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Is Solo Sex Hurting Your Relationship?

Wives often get upset if husbands are engaging in solo sex, such as masturbation or phone sex. But who is hurting whom?

Who's in Charge of Sexual Fantasies? continued...

Harley, author of His Needs, Her Needs, says psychologically there's a contrast effect involved in looking at other women and fantasizing about them. "Your wife can't measure up. Sex with her will be boring. But if you can avoid the temptation, every time you make love with her will be wonderful."

Limiting sex to one's partner may be contrary to human drives, he says, but as a sophisticated culture, we've agreed it's good for society to rein in certain drives. "We live in a monogamous society I'm not exactly sure we're wired for, but we've decided monogamy is a good idea," he says. "Pornography is really difficult to resist. It shows up in email every day. Erase it or get filters."

Join the Fun

Noting there are now lines of erotic videos and web sites designed for women, Weston says more and more women are enjoying explicit images. "Some women think that any porn, which I call 'explicit images,' degrades the people who made them and that the actors did it under coercion," Weston says. "That's not true. Granted there are porn mills where people are taken advantage of, but plenty of people are doing it as a legitimate business."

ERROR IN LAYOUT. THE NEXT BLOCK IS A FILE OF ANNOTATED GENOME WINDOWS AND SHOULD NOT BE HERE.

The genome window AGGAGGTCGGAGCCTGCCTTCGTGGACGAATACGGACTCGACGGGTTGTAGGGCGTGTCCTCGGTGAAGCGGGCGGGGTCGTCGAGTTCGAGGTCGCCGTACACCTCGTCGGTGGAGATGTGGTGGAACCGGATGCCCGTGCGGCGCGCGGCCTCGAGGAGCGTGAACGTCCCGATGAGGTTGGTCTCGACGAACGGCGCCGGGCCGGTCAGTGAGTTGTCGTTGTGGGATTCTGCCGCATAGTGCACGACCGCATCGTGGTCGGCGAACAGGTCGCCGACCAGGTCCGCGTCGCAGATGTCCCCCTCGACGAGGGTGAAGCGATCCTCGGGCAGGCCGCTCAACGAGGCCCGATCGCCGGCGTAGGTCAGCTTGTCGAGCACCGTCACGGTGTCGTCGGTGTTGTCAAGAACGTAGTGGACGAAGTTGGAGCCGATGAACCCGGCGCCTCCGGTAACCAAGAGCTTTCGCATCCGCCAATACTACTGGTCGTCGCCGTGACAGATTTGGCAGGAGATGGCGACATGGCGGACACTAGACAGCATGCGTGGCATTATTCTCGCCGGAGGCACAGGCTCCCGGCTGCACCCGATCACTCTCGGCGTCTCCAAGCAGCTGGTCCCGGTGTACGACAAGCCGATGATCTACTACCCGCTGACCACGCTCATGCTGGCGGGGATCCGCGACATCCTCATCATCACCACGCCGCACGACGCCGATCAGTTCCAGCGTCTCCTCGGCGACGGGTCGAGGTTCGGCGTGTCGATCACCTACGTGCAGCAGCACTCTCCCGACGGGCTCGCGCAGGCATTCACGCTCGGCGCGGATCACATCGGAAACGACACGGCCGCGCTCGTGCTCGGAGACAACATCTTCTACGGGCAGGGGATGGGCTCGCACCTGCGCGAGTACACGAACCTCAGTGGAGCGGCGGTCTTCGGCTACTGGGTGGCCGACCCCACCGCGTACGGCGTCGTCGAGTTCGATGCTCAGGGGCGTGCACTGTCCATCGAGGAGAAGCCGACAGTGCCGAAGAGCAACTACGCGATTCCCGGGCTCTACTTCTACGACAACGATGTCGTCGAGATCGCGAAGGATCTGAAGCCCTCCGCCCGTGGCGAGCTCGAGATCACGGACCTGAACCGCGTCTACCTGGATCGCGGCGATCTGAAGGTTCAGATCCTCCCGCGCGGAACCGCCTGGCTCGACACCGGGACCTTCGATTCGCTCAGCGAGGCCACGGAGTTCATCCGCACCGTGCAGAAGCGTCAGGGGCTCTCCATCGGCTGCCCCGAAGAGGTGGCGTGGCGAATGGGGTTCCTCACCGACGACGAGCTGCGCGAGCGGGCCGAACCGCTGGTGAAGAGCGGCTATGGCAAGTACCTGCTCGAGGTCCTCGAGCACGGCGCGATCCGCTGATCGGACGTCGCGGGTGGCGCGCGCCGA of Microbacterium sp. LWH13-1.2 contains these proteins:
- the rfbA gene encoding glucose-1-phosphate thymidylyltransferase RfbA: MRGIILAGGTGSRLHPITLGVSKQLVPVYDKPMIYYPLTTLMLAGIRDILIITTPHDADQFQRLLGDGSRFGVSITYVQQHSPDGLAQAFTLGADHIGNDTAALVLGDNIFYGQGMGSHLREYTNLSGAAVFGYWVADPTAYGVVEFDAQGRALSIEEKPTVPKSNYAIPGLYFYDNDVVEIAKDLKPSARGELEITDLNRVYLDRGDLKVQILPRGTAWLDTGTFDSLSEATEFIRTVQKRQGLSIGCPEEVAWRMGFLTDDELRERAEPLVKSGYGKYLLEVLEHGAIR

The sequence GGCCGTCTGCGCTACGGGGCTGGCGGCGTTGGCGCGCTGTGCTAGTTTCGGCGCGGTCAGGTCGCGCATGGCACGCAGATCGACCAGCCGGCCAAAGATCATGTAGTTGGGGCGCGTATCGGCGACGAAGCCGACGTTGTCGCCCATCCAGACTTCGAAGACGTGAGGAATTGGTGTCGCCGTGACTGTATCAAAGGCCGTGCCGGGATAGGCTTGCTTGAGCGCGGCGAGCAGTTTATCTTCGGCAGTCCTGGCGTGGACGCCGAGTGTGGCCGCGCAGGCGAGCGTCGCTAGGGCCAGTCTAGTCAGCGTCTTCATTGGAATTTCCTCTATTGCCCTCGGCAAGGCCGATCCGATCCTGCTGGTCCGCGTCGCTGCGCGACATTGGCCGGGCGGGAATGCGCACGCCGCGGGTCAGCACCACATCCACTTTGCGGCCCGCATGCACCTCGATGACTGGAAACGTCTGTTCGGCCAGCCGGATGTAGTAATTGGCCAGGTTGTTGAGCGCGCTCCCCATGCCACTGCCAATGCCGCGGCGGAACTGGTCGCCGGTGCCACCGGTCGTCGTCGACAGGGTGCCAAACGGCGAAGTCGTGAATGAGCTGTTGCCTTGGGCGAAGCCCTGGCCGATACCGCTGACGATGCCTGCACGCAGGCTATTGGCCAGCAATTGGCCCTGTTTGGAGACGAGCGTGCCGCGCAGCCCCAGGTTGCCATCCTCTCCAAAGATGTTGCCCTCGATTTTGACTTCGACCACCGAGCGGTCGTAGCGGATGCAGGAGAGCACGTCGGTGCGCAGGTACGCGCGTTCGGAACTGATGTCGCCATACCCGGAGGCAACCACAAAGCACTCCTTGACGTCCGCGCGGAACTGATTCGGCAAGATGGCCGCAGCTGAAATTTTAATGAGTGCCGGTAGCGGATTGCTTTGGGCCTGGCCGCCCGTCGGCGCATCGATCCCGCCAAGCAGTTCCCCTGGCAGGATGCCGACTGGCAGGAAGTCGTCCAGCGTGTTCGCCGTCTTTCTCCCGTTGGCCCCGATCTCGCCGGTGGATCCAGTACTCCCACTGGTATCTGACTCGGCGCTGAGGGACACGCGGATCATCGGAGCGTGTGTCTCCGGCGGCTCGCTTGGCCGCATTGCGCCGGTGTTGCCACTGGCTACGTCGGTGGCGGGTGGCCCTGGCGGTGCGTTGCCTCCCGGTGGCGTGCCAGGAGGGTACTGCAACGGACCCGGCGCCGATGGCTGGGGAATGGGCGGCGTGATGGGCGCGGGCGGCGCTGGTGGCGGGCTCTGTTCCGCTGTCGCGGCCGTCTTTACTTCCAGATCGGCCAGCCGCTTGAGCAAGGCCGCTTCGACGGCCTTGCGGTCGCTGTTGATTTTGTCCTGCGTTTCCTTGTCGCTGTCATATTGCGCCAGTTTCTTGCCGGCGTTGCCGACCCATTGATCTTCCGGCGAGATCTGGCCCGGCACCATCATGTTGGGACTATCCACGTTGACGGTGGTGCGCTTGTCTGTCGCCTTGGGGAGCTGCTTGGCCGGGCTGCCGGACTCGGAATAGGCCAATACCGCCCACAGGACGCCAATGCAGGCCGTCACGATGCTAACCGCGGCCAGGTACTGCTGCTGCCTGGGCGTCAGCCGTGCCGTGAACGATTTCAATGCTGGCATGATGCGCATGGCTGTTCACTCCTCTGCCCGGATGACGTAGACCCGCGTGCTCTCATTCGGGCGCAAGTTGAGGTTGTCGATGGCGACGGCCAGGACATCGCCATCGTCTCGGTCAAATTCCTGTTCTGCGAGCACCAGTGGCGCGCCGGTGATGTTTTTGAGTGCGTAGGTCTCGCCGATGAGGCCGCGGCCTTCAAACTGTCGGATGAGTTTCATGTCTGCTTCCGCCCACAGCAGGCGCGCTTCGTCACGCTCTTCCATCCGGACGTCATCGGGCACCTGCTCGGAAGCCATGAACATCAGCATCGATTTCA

Instead of trying to restrict a mate's online or phone sex, she suggests joining in. "A lot of couples are going online together." One couple she counseled involved a woman who was upset because her partner didn't want sex as often as he once did. In therapy, he disclosed that he was masturbating to images online, specifically to erotic images of women having their hair cut. "The woman said, 'Let's look at it together.' Once they got it out in the open and shared it, things were fine." Weston adds, "Sex is adult play. Go play."

Healthy vs. Unhealthy Behavior

The San Jose Centre researchers described the 8% minority for whom online sex was problematical as "compulsive" and those among them who averaged 38 hours in online sexual activities as "sex addicts." Furthermore, problems correlated positively with the amount of time spent in online sexual activities.

Not all sex therapists agree with the addiction model. "I'm not a fan of the idea that people can be addicted to sex in the same way someone can be addicted to drugs," says Weston. She does feel that solo sex can become obsessive, a line that's crossed in a relationship when explicit and tacit agreements are subordinated to the obsession.

"We don't approach solo sex as either a healthy and unhealthy form of behavior," says Schnarch, author of Passionate Marriage and Resurrecting Sex. "It's a couples issue, not a medical issue. Anybody is free to decide (and usually does) what is healthy and what isn't, and usually couples are clear about it. It's relational politics: 'if I like it and it doesn't make me nervous, it's OK," or "if what you're doing makes me nervous, it's not.'"

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